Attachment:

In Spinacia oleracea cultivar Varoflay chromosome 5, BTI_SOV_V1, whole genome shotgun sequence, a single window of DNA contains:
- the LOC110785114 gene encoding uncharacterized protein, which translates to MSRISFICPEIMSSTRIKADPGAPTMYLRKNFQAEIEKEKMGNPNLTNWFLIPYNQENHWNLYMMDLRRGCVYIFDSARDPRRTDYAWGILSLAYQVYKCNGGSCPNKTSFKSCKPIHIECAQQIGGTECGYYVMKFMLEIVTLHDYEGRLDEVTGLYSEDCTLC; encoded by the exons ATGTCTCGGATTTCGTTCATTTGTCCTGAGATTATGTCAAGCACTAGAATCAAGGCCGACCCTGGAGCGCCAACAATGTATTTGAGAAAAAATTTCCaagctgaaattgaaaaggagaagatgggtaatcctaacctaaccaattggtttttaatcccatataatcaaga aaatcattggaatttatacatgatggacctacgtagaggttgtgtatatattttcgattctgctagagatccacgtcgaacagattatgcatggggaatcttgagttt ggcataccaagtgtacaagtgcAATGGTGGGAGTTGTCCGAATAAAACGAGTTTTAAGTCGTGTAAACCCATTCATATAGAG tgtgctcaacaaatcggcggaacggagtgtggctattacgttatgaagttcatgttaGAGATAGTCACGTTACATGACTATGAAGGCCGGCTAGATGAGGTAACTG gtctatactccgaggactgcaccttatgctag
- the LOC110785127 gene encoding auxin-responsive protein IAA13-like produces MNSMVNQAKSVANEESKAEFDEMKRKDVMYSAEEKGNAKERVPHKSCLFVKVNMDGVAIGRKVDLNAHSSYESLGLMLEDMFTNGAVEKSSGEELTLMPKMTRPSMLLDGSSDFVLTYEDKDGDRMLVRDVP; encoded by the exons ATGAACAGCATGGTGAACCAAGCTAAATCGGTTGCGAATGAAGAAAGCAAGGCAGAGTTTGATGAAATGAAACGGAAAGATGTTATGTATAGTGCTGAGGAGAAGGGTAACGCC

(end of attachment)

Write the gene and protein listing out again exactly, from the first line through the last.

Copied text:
In Spinacia oleracea cultivar Varoflay chromosome 5, BTI_SOV_V1, whole genome shotgun sequence, a single window of DNA contains:
- the LOC110785114 gene encoding uncharacterized protein, which translates to MSRISFICPEIMSSTRIKADPGAPTMYLRKNFQAEIEKEKMGNPNLTNWFLIPYNQENHWNLYMMDLRRGCVYIFDSARDPRRTDYAWGILSLAYQVYKCNGGSCPNKTSFKSCKPIHIECAQQIGGTECGYYVMKFMLEIVTLHDYEGRLDEVTGLYSEDCTLC; encoded by the exons ATGTCTCGGATTTCGTTCATTTGTCCTGAGATTATGTCAAGCACTAGAATCAAGGCCGACCCTGGAGCGCCAACAATGTATTTGAGAAAAAATTTCCaagctgaaattgaaaaggagaagatgggtaatcctaacctaaccaattggtttttaatcccatataatcaaga aaatcattggaatttatacatgatggacctacgtagaggttgtgtatatattttcgattctgctagagatccacgtcgaacagattatgcatggggaatcttgagttt ggcataccaagtgtacaagtgcAATGGTGGGAGTTGTCCGAATAAAACGAGTTTTAAGTCGTGTAAACCCATTCATATAGAG tgtgctcaacaaatcggcggaacggagtgtggctattacgttatgaagttcatgttaGAGATAGTCACGTTACATGACTATGAAGGCCGGCTAGATGAGGTAACTG gtctatactccgaggactgcaccttatgctag
- the LOC110785127 gene encoding auxin-responsive protein IAA13-like produces MNSMVNQAKSVANEESKAEFDEMKRKDVMYSAEEKGNAKERVPHKSCLFVKVNMDGVAIGRKVDLNAHSSYESLGLMLEDMFTNGAVEKSSGEELTLMPKMTRPSMLLDGSSDFVLTYEDKDGDRMLVRDVP; encoded by the exons ATGAACAGCATGGTGAACCAAGCTAAATCGGTTGCGAATGAAGAAAGCAAGGCAGAGTTTGATGAAATGAAACGGAAAGATGTTATGTATAGTGCTGAGGAGAAGGGTAACGCC